I remember my first purchase of this one. I was trying to decide between this and another beer, and I picked this one because it had a picture of a pointer on the label. My parents had a pointer for 16 years (RIP Sam). Ellie's Brown Ale from Avery is really tasty stuff. If you like browns, this should be in your rotation. It's on the hoppy side for the style, but this batch actually seemed to have less of a bite than in previous years. Regardless, a thoroughly enjoyable beer.

I forget about Bridgeport Brewing Company sometimes, which is a mistake because their Black Strap Stout is wonderful. I have had several people ask me where they could find this beer after bringing it to a couple events. It is a full-flavored stout with a lightly sweet start (it's brewed with Black Strap molasses) and faintly bitter finish from a good dose of hops. Yummy stuff, and it usually runs about $7.99 per six pack.

Thursday, March 19, 2009

The Troubles

Great. Just in time for our trip to Ireland, this shit starts happening again.

I guess it made our decisions on where to go/what to see that much easier, because there's no way in hell I'm going north of Dublin. We decided we'd pick one half of the island to visit, and the decision has been made for us.

Sure, we'll miss out on this:

But we'll be avoiding this:

Nice work, guys. Just when people actually started to visit Northern Ireland, you've removed any possibility that they'll do so. At least the economy is...oh, wait.

Tuesday, March 17, 2009


There it is.
For Christmas, my fiancee gave me a grill cover and a note telling me I could purchase any grill I wanted at Lowe's.
After some shopping/deliberating, I decided on this beast. After some crappy weather/scheduling conflicts, I finally got to fire it up last night.
The main cooking surface, which could more aptly be measured in acreage than square inches, has five burners beneath it. There is also a heavy-duty side burner with a griddle so all your cooking can be done outside during those hot summer months. There is ample storage as well, both to the right of the grill and below.
I turned everything on high for about 20 minutes to burn off any dust/oil residue. In the meantime, I used a normal non-stick skillet on the side burner to get the rest of the meal started. I threw a couple chopped slices of bacon in to start, which revealed the first advantage of the side burner: I don't have to care about tiny splatters all over the range or flooring in the kitchen.
Once that got going, I added some potato wedges to give them a nice crisp skin. After they were crisp, I removed the potatoes, left the bacon, and added garlic and spinach. Once it wilted I added a splash of balsamic and salt and pepper.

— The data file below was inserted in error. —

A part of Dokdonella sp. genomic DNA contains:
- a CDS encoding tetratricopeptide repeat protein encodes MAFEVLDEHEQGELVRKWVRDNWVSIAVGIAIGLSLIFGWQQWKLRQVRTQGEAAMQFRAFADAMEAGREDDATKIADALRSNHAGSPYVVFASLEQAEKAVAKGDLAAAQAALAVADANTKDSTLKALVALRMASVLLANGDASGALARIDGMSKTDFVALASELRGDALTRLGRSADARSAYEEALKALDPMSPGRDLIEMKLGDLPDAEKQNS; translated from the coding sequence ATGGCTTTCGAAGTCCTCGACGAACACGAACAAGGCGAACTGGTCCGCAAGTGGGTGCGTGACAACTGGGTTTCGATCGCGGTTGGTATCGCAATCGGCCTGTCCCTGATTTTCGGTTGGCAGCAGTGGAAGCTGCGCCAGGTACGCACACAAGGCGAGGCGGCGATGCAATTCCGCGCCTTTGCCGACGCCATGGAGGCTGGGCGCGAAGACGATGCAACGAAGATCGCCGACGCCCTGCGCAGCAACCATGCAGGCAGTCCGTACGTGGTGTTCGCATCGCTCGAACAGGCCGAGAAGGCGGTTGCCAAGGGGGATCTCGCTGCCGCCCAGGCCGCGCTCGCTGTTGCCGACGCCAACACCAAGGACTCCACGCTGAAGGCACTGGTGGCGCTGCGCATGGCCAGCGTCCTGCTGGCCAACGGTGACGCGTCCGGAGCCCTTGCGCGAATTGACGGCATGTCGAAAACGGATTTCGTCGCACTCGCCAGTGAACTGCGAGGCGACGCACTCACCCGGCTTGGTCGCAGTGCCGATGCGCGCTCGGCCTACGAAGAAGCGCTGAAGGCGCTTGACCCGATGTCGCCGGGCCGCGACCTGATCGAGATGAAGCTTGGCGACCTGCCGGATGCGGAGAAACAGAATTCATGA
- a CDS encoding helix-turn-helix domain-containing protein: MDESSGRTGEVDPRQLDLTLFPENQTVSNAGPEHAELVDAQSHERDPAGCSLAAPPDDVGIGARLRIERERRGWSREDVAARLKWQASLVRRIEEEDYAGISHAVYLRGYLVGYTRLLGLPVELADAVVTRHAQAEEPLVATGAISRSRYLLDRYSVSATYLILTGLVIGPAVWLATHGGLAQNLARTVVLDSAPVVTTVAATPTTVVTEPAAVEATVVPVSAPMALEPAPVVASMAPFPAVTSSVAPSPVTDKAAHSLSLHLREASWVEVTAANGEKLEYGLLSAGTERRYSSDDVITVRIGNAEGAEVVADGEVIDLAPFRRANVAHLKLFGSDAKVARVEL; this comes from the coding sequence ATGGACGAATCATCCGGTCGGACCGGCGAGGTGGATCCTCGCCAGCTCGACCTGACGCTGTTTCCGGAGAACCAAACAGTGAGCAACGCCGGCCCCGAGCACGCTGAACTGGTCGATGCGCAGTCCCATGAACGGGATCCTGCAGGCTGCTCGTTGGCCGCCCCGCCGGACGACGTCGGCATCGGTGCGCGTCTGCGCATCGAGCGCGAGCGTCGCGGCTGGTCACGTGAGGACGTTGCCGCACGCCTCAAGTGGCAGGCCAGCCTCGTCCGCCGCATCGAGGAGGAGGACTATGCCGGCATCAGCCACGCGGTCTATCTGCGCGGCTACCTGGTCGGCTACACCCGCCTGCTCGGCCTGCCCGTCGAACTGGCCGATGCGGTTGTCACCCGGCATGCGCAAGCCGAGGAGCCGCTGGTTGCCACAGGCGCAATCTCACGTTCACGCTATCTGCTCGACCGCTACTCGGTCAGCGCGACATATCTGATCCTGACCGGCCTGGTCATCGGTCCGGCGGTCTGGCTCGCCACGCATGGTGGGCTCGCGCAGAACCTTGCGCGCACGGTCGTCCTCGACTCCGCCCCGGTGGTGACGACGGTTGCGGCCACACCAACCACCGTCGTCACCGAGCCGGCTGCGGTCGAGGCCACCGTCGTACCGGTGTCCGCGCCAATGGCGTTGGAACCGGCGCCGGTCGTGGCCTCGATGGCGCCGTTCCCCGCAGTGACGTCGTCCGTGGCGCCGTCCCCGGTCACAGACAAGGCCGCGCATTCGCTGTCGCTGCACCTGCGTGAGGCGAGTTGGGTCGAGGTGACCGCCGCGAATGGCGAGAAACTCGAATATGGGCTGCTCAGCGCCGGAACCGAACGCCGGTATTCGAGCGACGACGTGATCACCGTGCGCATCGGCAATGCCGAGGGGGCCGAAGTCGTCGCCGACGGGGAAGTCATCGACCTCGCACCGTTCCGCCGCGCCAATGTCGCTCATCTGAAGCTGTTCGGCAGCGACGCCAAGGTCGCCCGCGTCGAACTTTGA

Now for the fun part. I had a couple small top sirloin steaks ready to go. I threw them on the grill, which was reading over 600º.
They seared beautifully, and the grill turned even a fairly cheap cut of meat into a real treat. It was super juicy and tender even though my steak got cooked a notch past medium. I can't wait to start experimenting with wood chips and indirect grilling.
We were giddy eating all three dishes. The bacon fat provided a great taste to the potatoes that you just don't get from the olive oil I normally use in the kitchen. The spinach was delicious as well with a bunch of really great flavors.
I shudder to think how many propane tanks I'm going to go through this summer.

Friday, March 13, 2009

Sprint Center: Tha Conspiracy Theory

So yesterday, The Pitch's Justin Kendall posted a report that the NBA's New Orleans Hornets had met their attendance thresholds, thus guaranteeing they cannot breach their lease. This is news because every year, at least a couple NBA or NHL franchises let their local governments (read: landlords) know that Kansas City has a spiffy new arena, and it's ready for a team, and by golly, attendance hasn't been so good lately and oh I could use some new suites and other "revenue streams", and Kansas City has those things, hint hint.

It really got me thinking:

What if the Sprint Center is the focal point of massive sports ownership collusion?

Think about it.

The arena is run by AEG, which owns the NHL's LA Kings and has an interest in the NBA's LA Lakers. They obviously have the ears of the other owners.

What if AEG said, "All right, people. Check this out--we put an arena construction issue to a vote in Kansas City."

It'll never pass; there's no trust in city government to actually use taxpayer money responsibly.

"But here's the great part--the citizens of KC will barely be taxed at all! We'll fund it with a hotel and rental car tax so TOURISTS can pay for the arena! In fact, that's how we'll sell it."

Hmm...that might work. But why Kansas City?

"Think about it--it has neither a hockey nor a basketball team, but an arena could house either one. It's also a big enough city that an outsider could believe that, conceivably, a franchise could draw well enough to be supported there. For crissakes, we have a basketball team in Salt Lake City!"

Where are you going with this?